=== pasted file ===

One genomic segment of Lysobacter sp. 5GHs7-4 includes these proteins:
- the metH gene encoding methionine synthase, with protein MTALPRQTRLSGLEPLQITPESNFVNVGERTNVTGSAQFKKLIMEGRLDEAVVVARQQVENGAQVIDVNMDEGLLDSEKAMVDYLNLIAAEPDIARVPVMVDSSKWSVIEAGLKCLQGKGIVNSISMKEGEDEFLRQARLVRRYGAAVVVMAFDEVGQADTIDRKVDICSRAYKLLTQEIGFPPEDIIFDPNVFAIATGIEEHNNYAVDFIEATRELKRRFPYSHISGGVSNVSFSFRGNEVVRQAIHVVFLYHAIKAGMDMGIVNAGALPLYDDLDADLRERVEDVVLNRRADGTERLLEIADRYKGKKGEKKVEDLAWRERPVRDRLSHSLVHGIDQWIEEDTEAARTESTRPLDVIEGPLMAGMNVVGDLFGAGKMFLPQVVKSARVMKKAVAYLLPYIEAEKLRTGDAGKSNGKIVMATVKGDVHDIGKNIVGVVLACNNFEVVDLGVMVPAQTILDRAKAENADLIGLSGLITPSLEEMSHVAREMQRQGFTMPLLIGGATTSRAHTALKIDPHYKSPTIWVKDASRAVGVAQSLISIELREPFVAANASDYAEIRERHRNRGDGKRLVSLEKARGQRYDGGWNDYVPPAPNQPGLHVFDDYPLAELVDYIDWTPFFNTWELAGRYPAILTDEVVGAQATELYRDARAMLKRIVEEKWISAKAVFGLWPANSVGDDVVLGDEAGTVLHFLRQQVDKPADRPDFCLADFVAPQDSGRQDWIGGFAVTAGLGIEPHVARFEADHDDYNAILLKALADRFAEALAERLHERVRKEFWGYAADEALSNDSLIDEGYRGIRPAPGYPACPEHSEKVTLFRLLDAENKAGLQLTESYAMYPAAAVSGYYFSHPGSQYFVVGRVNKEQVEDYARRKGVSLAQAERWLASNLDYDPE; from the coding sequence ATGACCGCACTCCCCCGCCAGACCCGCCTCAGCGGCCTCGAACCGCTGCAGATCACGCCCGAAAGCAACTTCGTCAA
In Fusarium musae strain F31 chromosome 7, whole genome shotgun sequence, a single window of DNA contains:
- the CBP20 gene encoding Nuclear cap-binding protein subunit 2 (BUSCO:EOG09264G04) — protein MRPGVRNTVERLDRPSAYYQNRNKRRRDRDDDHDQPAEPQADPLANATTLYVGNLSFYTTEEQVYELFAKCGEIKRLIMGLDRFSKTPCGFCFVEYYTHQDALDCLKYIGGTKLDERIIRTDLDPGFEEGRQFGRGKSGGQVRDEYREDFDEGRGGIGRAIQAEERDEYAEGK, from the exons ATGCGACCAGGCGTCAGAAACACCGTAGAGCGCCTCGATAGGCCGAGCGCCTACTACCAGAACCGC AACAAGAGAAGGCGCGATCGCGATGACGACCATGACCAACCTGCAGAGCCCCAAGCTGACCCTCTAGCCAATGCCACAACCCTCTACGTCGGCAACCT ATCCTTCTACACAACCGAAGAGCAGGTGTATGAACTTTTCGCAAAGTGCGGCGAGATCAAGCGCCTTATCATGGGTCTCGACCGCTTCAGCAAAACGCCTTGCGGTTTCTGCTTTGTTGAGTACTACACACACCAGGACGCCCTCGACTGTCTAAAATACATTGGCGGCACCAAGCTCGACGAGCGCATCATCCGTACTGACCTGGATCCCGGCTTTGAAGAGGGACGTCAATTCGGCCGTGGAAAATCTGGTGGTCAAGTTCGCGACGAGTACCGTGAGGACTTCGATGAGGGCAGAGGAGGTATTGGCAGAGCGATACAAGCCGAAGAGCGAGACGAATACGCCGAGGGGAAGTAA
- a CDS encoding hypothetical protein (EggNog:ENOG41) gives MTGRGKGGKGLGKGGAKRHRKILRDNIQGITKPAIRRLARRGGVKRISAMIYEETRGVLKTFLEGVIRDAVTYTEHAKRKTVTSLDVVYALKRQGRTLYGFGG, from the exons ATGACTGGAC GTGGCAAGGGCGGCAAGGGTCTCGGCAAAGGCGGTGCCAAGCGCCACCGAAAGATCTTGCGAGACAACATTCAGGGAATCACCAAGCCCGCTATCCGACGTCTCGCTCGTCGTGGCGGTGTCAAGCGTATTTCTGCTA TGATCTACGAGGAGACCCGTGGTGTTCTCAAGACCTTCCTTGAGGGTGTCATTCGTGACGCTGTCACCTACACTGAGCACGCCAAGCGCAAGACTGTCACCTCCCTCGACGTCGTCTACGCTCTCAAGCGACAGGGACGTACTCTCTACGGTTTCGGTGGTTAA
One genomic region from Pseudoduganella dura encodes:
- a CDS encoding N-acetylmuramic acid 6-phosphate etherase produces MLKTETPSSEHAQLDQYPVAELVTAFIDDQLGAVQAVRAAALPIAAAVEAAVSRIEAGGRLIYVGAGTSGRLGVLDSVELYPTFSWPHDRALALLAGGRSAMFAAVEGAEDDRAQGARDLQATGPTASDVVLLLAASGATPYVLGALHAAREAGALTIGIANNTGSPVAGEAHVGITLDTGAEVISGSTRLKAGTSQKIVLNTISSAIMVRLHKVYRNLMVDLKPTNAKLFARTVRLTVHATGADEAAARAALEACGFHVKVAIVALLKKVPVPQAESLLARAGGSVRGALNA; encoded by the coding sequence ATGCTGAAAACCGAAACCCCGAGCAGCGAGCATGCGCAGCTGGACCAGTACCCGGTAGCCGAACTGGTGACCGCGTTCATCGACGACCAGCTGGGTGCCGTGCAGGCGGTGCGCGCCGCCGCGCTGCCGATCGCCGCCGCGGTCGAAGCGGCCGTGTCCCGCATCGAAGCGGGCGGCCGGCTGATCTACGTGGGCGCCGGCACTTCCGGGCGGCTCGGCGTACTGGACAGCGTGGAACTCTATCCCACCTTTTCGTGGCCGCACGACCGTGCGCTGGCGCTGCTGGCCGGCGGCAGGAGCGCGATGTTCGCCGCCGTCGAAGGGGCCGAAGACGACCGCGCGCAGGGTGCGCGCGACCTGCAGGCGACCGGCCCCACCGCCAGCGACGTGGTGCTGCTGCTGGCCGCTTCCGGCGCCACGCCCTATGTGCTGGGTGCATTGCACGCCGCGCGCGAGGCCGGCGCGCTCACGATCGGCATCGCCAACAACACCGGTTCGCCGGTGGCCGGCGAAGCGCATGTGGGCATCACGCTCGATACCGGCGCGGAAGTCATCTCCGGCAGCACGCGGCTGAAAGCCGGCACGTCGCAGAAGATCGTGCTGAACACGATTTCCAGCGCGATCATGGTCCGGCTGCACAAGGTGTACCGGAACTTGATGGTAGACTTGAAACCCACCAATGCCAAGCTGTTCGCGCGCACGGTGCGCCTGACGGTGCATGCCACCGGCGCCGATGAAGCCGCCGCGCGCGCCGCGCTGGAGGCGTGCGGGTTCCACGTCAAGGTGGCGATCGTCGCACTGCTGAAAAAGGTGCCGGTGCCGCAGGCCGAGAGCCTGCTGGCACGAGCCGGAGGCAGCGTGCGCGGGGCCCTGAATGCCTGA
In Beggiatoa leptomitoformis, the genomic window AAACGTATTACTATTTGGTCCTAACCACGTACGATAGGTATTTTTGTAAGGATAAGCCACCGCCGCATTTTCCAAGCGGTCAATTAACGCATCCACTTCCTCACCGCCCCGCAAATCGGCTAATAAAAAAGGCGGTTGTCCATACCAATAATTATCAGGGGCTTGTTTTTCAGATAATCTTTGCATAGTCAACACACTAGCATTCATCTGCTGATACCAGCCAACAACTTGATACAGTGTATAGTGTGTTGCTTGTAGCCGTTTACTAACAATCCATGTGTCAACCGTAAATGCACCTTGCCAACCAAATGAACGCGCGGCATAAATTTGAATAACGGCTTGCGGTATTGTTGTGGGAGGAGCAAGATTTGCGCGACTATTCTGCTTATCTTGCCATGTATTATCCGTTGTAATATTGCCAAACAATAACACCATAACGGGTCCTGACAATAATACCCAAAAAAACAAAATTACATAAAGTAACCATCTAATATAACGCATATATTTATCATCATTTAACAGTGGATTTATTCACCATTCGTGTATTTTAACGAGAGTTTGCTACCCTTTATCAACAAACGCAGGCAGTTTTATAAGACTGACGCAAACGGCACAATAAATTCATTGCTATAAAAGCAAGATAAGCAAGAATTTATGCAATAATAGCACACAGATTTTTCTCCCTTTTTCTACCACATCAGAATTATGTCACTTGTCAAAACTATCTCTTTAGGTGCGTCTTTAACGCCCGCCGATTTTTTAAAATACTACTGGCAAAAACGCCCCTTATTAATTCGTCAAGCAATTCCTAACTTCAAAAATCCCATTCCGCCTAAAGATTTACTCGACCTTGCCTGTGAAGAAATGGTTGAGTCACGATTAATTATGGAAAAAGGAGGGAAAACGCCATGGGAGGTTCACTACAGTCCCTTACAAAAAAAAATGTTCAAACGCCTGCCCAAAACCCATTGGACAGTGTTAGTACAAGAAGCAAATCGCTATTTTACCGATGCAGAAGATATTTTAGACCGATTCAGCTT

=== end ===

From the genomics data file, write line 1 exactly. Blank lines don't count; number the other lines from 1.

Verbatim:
One genomic segment of Lysobacter sp. 5GHs7-4 includes these proteins: